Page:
Busdriver - October 2012

Busdriver Session
Violitionist Sessions

Session Date: March 20, 2012
Posting Date: October 8, 2012
Artist Hometown: Los Angeles, CA
Links: Busdriverse.com, Facebook
Recorded by: Michael Briggs

Bon Bon Fire
Utilitarian Uses Of Love
Me Time
ONE: On your most recent full-length, Beaus$Eros, was there a specific theme that you wanted to get across to your listeners?
Regan Farquhar: I don’t have enough forethought to really know what people should take away from a lot of my songs, but I think by and large it was mainly a break-up record, or it was kind of inspired by that idea. The songs were really cathartic. They came after a…big break-up, and just…you know, I would never think that something as commonplace and romantic as the fizzling out of a relationship would be a good impetus for one of my records, but it is, and it became one for Beaus$Eros. My older record, Cosmic Cleavage, kind of had a similar thing, but…yeah, so, it’s basically just a break-up record, with other stuff in between it.
DJ: You mentioned that you don’t have a thought-out message for a lot of your music. Do you start writing without any specific concepts in mind?
Regan: I’m just saying I don’t have a whole lot of self-consciousness as far as how I want to be perceived, or how a body of work is to be thought about, but, no, most of my songs have some kind of idea that starts them off, and some kind of…some kind of message or story or idea that they want to convey, and that’s pretty apparent on Beaus$Eros, more than on most records.
TWO: Have you been following the Presidential election this year?
Regan: The lead-up? The pregame? Yeah, right. I’ve been following the pregame. I haven’t been following it as much, because I lost interest after Rick Perry dropped out, and after the news cycle started getting…just comically obsessed with the ‘Flavor of the Week.’ Candidates surging in polls that wouldn’t act like…that guy was on his way, on his way to winning the Republican nomination, but, it’s just been a constant back and forth, so I’ve lost a lot of interest in it. But I’m still following it.
DJ: Where do you think the country is headed after November?
Regan: Well, a lot of people are in a depression, so, I think that’s going to continue. As far as what millionaires do in the governing of this huge swath of land, I can’t really say, because I’m a poor man and I don’t know the dealings of millionaires and concerns of billionaire corporations. I don’t know where those put us. But that’s how some things are run. But, you know, hopefully, I mean, I don’t think we’re going to have much of a change. I don’t think we’re going to have any new people that are going to be moving into the White House. I don’t think that’s going to happen, but that doesn’t matter, because it’s still the…the policy right now isn’t too fantastic, so…
DJ: What would you like to see happen?
Regan: It doesn’t matter what I want to see happen. It’s not going to happen. You know, I want gumdrops raining out of the sky. I don’t really care, because there’s no…to me, it’s not a partisan argument, because there’s no candidate who represents things that I think are important in office or who is even running for office, so, it’s not even possible for my concerns to be addressed. But, I think Obama is a good celebrity.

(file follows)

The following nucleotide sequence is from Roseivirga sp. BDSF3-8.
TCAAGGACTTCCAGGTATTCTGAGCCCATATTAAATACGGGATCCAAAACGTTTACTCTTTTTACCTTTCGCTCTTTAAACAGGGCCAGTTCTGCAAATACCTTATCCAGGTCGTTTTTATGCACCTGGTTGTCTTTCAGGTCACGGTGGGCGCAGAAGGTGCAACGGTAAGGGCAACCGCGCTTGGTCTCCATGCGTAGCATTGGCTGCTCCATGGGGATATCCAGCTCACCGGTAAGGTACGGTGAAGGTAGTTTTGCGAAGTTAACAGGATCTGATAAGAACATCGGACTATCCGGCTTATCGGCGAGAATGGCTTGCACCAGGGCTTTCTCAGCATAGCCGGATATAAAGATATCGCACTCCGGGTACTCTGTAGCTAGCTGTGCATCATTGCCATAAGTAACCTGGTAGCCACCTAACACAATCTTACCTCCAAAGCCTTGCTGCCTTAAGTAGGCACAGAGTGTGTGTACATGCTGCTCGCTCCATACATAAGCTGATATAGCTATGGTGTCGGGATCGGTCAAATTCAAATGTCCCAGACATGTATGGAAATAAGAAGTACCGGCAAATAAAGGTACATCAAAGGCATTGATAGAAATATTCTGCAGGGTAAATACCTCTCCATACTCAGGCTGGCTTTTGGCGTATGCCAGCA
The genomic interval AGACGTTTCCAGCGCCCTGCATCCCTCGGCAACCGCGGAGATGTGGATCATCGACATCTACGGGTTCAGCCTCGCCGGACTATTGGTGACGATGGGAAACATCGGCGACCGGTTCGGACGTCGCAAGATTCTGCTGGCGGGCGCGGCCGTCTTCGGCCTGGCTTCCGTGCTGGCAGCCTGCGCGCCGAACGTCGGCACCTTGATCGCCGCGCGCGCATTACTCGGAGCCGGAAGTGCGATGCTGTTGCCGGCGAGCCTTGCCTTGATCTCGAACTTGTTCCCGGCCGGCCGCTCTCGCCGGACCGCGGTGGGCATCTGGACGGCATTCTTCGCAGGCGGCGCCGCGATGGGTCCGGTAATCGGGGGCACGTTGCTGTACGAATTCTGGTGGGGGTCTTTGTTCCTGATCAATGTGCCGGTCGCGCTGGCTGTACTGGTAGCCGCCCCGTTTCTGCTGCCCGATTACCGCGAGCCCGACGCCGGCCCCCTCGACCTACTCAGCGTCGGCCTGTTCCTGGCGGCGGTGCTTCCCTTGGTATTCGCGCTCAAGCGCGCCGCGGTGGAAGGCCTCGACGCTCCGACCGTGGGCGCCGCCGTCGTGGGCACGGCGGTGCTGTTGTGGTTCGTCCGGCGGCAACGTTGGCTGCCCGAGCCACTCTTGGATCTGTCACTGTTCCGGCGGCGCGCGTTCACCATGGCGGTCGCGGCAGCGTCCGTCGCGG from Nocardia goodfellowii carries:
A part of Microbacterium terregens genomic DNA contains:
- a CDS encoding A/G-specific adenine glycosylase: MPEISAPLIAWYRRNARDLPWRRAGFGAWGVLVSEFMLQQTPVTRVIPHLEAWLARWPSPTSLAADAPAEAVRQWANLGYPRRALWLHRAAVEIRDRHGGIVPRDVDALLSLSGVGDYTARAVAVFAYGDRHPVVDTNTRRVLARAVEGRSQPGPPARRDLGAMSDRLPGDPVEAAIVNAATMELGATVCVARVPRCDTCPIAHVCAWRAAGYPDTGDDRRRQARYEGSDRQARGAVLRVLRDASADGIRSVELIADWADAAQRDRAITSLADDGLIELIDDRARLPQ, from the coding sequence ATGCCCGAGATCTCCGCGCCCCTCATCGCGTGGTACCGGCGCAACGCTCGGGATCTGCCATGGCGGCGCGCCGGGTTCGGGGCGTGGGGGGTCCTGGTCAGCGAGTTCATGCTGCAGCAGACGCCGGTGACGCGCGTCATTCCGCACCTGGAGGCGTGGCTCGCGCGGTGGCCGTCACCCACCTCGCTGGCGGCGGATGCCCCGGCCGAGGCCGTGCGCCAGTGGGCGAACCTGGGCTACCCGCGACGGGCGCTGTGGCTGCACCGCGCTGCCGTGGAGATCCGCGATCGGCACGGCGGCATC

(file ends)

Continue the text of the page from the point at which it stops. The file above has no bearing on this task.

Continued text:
THREE: How has social media affected the way that people connect with your music?
Regan: Well, it’s made it the only way, pretty much, to connect with my music, which is unfortunate…either it’s unfortunate, or it’s great, I don’t know. I guess it depends on what tools are readily available to me, but it…it invites a kind of competitive nature to music making that I don’t personally enjoy, because you’re competing with everything. Literally everything. It dictates a lot of choice-making and songwriting, you know? It should influence my songwriting more, but it hasn’t a lot-lot, but it should. I don’t know, I like it because it means the proliferation of a lot of stuff and people are really…you know, it’s really competitive, but it’s nerve-wracking, too. It devalues songs a lot, but…
DJ: Devalues them how?
Regan: The songs are really just ephemeral. There’s such a— People are competing so fiercely that they’re putting out stuff at a more rapid rate, and things are free and things are just out there, and people pick them up online and they just kind of take them in, and then they just vanish into the ether, and that’s the way music is going. There’s more music being made and consumed now than ever at any point, you know? It’s…I don’t know, it’s…I don’t know any artist who isn’t incredibly stressed out and incredibly pressed to make things. Which is good! But, under what circumstances? I don’t know. So, it’s great, because you can readily give people shit, but you know, you’ve got to compete with…you’ve got to compete with popular culture, which is fine— which is good. It’s just not good for me, because I don’t care enough.
- Interview and transcription by Dale Jones